Posted On September 10, 2021
Posted with little fanfare or comment, VGA resolution thermal video of a recent test of the newly installed (and subsequently uninstalled) VLTOR A5 buffer system and a L.A.R.B. Mod 3 buffer system.
In retrospect, I’m not sure why I thought it was a good idea to try using a 5oz buffer in a 14.5″ barreled rifle with mid-length, direct impingement, gas system using a .075″ gas port. Eventually I’ll swap in a Sionics NP3 BCG and see how an carbine H buffer performs in comparison to the H2 I have currently installed.
Besides the obvious potential for heavier buffer weight over that of the traditional carbine buffer system, the A5 buffer system’s main advantage lies in the increased length of the buffer tube, and subsequently the increase in compression length of the buffer spring that affords. The aim of the A5 enhancement to the M16A4 (the M16A5 as it could have been known, were the system formally adopted) was to offer a solution for reliability issues encountered with the existing Colt C7 and experimental H6 buffer in use with collapsing stock conversions available at the time.
Three needs were identified prior to the introduction of the A5:
(1) Enhanced length of pull over that of the carbine buffer tube and Colt M4 carbine stock adapted for the M16A4 to accommodate some shooters with especially long reach while in prone and other misc. shooting positions (longer than an A2 fixed stock)
(2) give more flexibility and range in terms of buffer weight adjustment or selection to mitigate the effects of gradual port erosion throughout the service life of the rifle so as to minimize dangerous bolt bounce possible with the higher compression spring rate of the carbine length buffer system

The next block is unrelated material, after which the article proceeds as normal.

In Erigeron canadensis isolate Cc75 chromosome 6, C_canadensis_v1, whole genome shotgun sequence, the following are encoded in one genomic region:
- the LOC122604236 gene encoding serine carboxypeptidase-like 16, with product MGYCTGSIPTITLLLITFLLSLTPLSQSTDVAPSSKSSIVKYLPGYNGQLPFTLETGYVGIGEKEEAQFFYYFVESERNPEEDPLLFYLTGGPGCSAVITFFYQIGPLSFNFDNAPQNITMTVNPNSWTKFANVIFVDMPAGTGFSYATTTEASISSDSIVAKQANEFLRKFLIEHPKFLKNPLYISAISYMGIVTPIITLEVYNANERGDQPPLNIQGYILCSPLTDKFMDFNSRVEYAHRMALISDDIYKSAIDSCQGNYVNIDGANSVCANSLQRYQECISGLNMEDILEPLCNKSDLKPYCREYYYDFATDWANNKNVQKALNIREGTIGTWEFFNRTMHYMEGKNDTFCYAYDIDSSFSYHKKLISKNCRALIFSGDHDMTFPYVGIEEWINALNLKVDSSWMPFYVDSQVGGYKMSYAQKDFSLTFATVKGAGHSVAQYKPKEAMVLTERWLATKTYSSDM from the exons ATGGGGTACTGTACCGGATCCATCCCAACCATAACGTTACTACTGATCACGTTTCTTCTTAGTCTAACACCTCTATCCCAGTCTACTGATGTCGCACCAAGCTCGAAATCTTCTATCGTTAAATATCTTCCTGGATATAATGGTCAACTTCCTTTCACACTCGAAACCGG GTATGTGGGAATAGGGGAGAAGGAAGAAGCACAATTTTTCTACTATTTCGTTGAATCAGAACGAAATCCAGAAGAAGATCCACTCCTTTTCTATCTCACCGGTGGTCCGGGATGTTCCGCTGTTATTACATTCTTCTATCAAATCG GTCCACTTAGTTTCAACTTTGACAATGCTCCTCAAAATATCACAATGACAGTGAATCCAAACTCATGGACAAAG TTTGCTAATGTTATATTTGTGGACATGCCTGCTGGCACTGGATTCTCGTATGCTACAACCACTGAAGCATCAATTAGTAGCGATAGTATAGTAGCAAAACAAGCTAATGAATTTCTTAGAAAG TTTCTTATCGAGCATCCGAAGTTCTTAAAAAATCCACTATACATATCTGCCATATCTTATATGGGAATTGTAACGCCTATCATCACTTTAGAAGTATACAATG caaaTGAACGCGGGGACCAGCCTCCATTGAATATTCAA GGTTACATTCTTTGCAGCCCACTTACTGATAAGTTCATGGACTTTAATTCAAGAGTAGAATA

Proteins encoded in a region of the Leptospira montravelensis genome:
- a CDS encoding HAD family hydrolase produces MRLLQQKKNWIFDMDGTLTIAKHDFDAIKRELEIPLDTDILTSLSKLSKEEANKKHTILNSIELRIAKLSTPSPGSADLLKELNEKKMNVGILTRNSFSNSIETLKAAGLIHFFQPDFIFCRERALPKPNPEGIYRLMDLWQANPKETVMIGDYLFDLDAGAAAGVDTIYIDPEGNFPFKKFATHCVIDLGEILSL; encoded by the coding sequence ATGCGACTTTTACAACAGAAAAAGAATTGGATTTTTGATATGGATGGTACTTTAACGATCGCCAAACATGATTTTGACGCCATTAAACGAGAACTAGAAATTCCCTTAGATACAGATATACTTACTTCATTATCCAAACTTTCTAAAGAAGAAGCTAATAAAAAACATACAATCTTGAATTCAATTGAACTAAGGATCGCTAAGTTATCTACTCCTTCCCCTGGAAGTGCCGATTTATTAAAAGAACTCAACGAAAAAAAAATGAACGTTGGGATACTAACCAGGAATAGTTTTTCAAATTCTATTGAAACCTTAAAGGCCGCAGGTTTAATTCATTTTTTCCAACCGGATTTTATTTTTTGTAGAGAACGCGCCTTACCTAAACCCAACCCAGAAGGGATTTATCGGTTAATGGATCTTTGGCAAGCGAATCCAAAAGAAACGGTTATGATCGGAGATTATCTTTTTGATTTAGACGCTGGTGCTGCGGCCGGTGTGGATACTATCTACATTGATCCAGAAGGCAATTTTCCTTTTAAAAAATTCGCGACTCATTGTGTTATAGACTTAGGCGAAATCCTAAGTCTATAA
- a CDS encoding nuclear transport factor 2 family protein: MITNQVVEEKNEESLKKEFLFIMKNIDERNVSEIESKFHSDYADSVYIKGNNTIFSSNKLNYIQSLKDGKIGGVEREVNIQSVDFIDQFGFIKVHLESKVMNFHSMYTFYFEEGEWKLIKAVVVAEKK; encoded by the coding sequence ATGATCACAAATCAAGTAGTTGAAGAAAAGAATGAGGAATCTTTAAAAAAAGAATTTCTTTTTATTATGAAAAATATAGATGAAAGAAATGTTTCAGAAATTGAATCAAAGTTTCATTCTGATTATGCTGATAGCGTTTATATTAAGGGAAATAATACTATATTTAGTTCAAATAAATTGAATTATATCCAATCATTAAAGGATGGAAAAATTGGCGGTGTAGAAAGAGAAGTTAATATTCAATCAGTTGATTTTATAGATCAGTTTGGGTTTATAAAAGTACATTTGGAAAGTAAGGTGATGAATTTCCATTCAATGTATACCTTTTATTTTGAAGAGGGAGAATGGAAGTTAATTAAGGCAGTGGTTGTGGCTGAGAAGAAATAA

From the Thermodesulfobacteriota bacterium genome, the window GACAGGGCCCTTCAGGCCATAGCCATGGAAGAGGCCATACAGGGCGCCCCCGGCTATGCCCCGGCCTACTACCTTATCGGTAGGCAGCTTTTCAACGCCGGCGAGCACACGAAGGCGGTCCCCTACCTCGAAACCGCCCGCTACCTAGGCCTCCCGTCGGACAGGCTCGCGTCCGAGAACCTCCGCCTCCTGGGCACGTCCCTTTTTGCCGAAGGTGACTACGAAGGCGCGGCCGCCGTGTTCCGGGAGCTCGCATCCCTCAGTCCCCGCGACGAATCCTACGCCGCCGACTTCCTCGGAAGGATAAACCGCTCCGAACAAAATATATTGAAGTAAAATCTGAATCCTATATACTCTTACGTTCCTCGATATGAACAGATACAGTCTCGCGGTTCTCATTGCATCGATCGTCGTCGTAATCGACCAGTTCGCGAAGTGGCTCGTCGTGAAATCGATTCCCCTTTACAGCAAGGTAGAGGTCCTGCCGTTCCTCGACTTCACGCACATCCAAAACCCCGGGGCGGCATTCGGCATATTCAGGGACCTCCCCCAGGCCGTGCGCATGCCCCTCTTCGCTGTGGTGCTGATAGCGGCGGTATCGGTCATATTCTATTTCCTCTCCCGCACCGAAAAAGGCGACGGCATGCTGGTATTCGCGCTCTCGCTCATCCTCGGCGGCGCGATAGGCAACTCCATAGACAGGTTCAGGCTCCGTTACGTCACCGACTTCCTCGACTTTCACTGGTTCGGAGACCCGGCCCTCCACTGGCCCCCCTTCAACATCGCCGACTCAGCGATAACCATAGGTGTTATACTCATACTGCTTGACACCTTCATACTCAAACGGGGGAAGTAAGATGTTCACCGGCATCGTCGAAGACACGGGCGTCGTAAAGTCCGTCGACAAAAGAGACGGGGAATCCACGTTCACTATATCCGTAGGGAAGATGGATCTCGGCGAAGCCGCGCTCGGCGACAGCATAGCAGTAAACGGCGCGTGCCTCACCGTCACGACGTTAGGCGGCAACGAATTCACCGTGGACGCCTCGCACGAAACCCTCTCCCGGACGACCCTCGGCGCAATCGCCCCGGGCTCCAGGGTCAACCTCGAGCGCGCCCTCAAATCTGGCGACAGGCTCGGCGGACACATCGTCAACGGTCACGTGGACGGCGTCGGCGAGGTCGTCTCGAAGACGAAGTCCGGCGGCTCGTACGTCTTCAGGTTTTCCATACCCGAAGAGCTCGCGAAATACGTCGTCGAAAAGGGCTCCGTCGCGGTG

(3) extend the available space internal to the buffer tube for the buffer spring so as to prolong the service life of the rifle comparable to that of the original fixed stock and rifle buffer system
The A5 system, when adapted to a traditional carbine where the barrel mass is insufficient to require the full staggered effect of a rifle buffer with 5 steel weight, solely offers two of the three benefits: the increased life cycle of the spring, and the greater length of pull required by few shooters. The average person will find no need for the latter, so the life span of the spring is all that remains as a practical benefit.
There is, of course, the consideration of what having the ability to fit more mass behind the carrier does to the cyclic rate of the stoner in-line piston system, especially on rifles with very long dwell times (such as the M4 and M4A1 carbines with their nearly 7” of dwell distance). However, too much weight obviously leads to the short stroking of the carrier in scenarios where port pressure is insufficient— I.e., mid length gas on a 14.5” in colder conditions and with less powerful commercial ammunition.
Thankfully, the A5 system can be adjusted both ways; one can decrease OR increase the weight as necessary to find the optimal amount of mass to delay the opening of the chamber at a minimal amount of recoil. 5 ounces may have been too much, especially if the A5 system was also oversprung (very common for people to do both), and moving from an A5H2 to an A5H1 or even an A5H0 would have eliminated the issue encountered, entirely.